George Jones was already a country legend when he married Tammy Wynette in 1969. But while the marriage would only last until 1976 and was tempestuous to say the least, it also had a profound impact on both artists’ careers. Jones bought out his contract at Musicor and moved to Epic so that he could begin recording with Wynette and her producer Billy Sherrill. The pairing with Sherrill might have seemed odd to some as he was a big part of the “countrypolitan” sound while Jones was much more a traditional country singer. Ironically, though, the association with Sherrill would far outlast Jones’ marriage to Wynette. With their duets between Jones and Wynette becoming big hits, Epic began to flood the market with Jones product. 1972’s A Picture of Me (Without You) was Jones’ one of five album from him during the year – three solo and two duet. It would reach #3 on the Country album charts and the title song by Norro Wilson and George Richey would become a #5 single. The LP also featured songs of heartbreak from writers such as Ernest Tubb (“Tomorrow Never Comes”) and Tom T. Hall (“Second Handed Flower”). Around nine months later, Nothing Ever Hurt Me (Half As Bad As Losing You) was released. The title song is a novelty with tongue-twisting lyrics by Bobby Braddock; it would reach #7 on the Country singles chart. Jones co-wrote “What My Woman Can’t Do” with Sherrill and Earl Montgomery and it did a little better, placing at #7 on the chart. Jones also paid tribute to one of his biggest influences with a cover of Lefty Frizzell’s “Mom and Dad’s Waltz.” The album itself would place at #12.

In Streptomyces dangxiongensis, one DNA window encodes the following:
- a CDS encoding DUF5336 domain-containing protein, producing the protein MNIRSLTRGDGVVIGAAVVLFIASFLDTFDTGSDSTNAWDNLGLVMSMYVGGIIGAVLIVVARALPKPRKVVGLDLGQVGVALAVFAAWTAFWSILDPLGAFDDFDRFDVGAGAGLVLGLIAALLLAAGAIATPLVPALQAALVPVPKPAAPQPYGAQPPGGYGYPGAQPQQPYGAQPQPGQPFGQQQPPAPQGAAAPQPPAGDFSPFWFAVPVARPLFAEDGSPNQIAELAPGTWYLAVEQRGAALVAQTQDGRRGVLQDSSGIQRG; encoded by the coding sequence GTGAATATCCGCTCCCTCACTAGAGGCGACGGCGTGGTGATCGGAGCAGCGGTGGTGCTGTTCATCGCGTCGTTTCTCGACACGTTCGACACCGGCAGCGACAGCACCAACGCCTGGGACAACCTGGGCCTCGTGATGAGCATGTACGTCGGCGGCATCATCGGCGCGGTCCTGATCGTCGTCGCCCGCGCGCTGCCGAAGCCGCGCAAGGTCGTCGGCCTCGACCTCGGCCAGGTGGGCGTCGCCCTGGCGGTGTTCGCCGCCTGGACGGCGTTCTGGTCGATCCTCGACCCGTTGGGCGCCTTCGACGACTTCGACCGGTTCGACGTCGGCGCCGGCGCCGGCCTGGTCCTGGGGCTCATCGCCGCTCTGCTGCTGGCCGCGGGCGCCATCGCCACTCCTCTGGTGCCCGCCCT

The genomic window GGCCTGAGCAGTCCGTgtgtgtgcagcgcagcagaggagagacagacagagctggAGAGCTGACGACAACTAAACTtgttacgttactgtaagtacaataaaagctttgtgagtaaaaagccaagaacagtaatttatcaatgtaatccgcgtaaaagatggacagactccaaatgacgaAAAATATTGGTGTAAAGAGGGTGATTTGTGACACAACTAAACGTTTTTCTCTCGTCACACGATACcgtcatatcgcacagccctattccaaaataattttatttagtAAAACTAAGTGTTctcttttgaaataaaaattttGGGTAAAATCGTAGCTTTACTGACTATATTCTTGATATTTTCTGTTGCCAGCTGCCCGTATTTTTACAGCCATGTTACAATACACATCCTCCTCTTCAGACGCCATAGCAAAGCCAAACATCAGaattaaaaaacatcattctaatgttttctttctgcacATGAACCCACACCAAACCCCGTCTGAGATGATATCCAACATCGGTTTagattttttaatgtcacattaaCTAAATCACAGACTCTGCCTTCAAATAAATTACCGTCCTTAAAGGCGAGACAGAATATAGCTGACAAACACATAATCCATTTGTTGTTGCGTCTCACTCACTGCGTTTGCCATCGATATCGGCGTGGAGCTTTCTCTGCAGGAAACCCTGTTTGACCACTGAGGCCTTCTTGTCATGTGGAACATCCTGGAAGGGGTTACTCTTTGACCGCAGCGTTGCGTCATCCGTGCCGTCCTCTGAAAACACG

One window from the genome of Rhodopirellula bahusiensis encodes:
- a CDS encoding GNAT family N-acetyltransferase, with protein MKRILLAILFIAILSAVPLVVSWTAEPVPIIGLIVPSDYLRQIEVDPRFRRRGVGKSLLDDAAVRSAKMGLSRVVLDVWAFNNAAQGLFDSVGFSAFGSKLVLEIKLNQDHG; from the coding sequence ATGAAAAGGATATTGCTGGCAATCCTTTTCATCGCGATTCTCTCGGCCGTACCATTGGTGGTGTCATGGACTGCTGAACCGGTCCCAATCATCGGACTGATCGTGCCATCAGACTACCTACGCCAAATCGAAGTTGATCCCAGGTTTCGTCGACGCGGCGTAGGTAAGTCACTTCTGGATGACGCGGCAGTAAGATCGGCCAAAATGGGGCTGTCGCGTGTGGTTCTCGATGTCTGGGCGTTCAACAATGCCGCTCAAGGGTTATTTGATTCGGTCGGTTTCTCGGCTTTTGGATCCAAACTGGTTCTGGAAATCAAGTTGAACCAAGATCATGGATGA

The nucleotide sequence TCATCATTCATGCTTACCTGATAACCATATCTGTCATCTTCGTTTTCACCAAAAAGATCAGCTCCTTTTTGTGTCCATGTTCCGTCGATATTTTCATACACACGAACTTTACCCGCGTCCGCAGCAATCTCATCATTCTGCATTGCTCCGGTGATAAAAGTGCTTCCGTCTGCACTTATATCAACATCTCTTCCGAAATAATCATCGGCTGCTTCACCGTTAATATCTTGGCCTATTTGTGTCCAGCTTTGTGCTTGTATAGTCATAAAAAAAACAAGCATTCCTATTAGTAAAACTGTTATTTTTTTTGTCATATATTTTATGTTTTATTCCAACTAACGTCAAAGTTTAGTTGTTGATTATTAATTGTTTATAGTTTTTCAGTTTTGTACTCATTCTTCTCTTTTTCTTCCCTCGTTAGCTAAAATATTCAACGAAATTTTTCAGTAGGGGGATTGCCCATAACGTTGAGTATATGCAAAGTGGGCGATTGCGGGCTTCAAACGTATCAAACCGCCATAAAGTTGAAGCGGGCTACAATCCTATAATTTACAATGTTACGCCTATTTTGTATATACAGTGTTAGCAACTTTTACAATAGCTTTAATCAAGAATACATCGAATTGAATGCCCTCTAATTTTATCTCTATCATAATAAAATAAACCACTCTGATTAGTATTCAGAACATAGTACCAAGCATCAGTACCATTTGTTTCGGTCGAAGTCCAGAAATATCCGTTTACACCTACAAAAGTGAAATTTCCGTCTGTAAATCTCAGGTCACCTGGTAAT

For the next Jones twofer, Morello has put together two of George Jones’ albums of duets. As the 1970s wore on, Jones’ addictions began to catch up with him. He began to miss concert performances and was reportedly in dire financial straits. It took over two years to record 1979’s My Very Special Guests (which is featured second on Morello’s compilation). The album had Jones teaming up with musical admirers and friends such as Waylon Jennings, Emmylou Harris, Willie Nelson and Johnny Paycheck. He would even reteam with Tammy Wynette for “It Sure Was Good” (ironically co-written with her new husband, George Richey.) It also featured some non-country artists such as Linda Ronstadt, Dennis and Ray (from Dr. Hook), Pop and Mavis Staples and James Taylor. Perhaps most surprising at the time was his duet with Elvis Costello. While today Costello is known to have wide musical tastes and influences, he was at the time known only as a punk/new-wave artist. But Costello was a longtime Jones admirer and would even get a British hit with a cover of Jones’ “A Good Year For the Roses” the next year. Unfortunately, this album stalled at #38.